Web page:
• Project Year: 2011
  • Photographs: Kiyotoshi Mori & Natsuko Kawamura

© Kiyotoshi Mori & Natsuko Kawamura © Kiyotoshi Mori & Natsuko Kawamura © Kiyotoshi Mori & Natsuko Kawamura © Kiyotoshi Mori & Natsuko Kawamura

Readers! Do employers put a lot of weight on what university you attended or on your portfolio?

ArchDaily Facebook Poll
ArchDaily Facebook Poll

A few weeks back, we at ArchDaily conducted a poll on Facebook to get a feel for what our readers think about their architectural educations.  The question we asked: "Do employers put a lot of weight on what university you attended, or is it mostly about your portfolio?" had some promising results.  There is a lot of cynisicm ciruclating in the professional world about what a degree from a particular university means.  There are circles were some universities or some degrees are valued over others.  Really though, we hope that it comes down to what each candidate can bring to a potential employer. 

Follow us after the break for more.

Ambassadors Residence / Kristin Jarmund Architects

  • Architects: Kristin Jarmund Architects
  • Location: Kathmandu, Nepal
  • Project Team: Kristin Jarmund, Graeme Ferguson
  • Area: 880.0 sqm
  • Project Year: 2012
  • Photographs: Ashesh, Swati Pujari

© Ashesh © Ashesh © Ashesh © Swati Pujari

Ailereve / Yasui Hideo Atelier

  • Architects: Yasui Hideo Atelier
  • Location: Kochi, Kochi
  • Architect In Charge: Yasui Hideo Atelier
  • Area: 18202.0 sqm
  • Project Year: 2007
  • Photographs: Courtesy of Yasui Hideo Atelier

Courtesy of Yasui Hideo Atelier Courtesy of Yasui Hideo Atelier Courtesy of Yasui Hideo Atelier Courtesy of Yasui Hideo Atelier

Clemson University College of Architecture / Thomas Phifer and Partners

  • Architects: Thomas Phifer and Partners
  • Location: Clemson University-Sikes Hall, Clemson University, 201 Sikes Hall, Clemson, SC 29631, USA
  • Project Team: Thomas Phifer; FAIA, Eric Richey, Robert Chan, Katie Bennett
  • Associate Architects: McMillan Pazdan Smith Architecture
  • Structural Engineer: Skidmore, Owings & Merrill
  • Mechanical Engineer: Talbot and Associates
  • Landscape Architects: Pond and Company
  • Civil Engineer: Dutton Engineering
  • Environmental Consultant: Transsolar Inc.
  • General Contractor: Holder Construction
  • Area: 55000.0 ft2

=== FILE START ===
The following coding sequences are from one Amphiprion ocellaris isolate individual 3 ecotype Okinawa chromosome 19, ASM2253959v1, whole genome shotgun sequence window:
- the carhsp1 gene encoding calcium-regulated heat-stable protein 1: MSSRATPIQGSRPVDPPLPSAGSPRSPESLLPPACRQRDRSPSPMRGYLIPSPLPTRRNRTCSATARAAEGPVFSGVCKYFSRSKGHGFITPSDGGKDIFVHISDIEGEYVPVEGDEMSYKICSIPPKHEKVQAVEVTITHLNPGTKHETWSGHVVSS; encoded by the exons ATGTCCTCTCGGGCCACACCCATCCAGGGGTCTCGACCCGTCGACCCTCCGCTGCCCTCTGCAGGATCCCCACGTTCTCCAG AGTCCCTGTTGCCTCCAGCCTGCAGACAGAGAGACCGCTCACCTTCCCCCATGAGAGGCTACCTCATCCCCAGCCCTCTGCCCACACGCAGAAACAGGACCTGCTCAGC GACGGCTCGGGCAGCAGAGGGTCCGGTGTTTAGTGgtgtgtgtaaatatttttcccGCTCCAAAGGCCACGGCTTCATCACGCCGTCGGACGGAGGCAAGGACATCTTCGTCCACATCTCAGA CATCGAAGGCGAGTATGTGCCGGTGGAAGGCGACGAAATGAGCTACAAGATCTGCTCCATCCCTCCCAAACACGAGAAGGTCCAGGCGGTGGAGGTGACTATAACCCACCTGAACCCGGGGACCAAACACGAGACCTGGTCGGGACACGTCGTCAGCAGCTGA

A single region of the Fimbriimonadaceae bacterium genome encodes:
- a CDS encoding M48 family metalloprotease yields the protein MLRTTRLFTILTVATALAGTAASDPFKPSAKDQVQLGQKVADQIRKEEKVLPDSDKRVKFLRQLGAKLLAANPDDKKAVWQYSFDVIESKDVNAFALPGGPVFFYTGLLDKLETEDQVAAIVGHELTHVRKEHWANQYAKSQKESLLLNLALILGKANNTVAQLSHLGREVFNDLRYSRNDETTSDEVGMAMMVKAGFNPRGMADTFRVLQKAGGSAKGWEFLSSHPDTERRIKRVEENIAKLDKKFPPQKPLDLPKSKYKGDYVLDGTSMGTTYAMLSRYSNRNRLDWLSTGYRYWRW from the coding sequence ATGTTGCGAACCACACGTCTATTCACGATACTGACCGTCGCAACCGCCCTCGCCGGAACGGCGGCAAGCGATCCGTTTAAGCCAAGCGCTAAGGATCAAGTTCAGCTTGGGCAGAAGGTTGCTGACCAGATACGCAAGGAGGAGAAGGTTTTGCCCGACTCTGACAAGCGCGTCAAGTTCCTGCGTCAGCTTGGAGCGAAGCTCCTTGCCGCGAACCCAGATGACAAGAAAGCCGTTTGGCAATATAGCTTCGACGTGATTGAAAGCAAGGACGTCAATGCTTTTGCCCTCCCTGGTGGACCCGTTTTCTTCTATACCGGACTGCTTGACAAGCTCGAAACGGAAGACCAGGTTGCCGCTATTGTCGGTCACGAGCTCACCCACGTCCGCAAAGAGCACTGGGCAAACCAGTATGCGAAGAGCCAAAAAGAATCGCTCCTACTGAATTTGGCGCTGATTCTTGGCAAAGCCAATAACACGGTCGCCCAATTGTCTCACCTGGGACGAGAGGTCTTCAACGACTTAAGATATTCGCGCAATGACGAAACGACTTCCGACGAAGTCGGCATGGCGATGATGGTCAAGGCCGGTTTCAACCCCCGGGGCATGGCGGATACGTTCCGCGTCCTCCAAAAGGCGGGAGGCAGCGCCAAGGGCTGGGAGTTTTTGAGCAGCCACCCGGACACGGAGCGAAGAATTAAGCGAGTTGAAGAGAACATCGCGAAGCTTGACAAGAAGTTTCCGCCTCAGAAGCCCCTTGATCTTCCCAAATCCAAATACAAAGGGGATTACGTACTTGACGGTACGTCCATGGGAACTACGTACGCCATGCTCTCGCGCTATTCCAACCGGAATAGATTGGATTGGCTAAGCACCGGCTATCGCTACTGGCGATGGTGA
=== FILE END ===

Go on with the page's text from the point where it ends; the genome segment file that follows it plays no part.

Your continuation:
• Project Year: 2011
  • Photographs: Scott Frances

© Scott Frances © Scott Frances © Scott Frances © Scott Frances

A house in Fujimi-cho / Méga

© Hiroshi Ueda
© Hiroshi Ueda
  • Architects: Méga
  • Location: Hiratsuka-city, Kanagawa, Japan
  • Architect In Charge: Dai Nagasaka
  • Project Team: Méga (Dai Nagasaka, Ikue Tanaka)
  • Area: 170.83 sqm
  • Project Year: 2010
  • Photographs: Hiroshi Ueda

© Hiroshi Ueda © Hiroshi Ueda © Hiroshi Ueda © Hiroshi Ueda

House in Hanoura / Fujiwarramuro Architects

© Toshiyuki Yano
© Toshiyuki Yano

© Toshiyuki Yano © Toshiyuki Yano © Toshiyuki Yano © Toshiyuki Yano

UCLA’s cityLAB at the School of Architecture and Urban Design

Backyard Homes Conceptual Rendering, image courtesy Daly Genik Architects
Backyard Homes Conceptual Rendering, image courtesy Daly Genik Architects

What makes an architecture school worth consideration are its special programs and initiatives. These programs, often run by a few faculty members, vary from addressing human rights and legal issues to working with local communities to remedy social and economic issues.

UCLA's Architecture and Urban Design (AUD) school has just such a program. Called cityLAB (not to be confused with the student-run, science-based UCLA CityLab), it is in many ways unique to a university setting. Run by founder/director Professor Dana Cuff and co-directed by Professor Roger Sherman. It’s name is well-suited: a laboratory to test ideas and address issues arising from city conditions in ways that cannot be done by profit-driven firms. These issues include housing, commercial revitalization, and community and municipal collaboration. These projects have operated successfully on grants that support not just the work being done by the professors, but by staff and Graduate Student Researchers who are paid to work in all aspects of the projects.

Centro De Interpretación De La Agricultura Y La Ganadería / aldayjover

© Jordi Bernadó © Jordi Bernadó © Pedro Pegenaute © Jordi Bernadó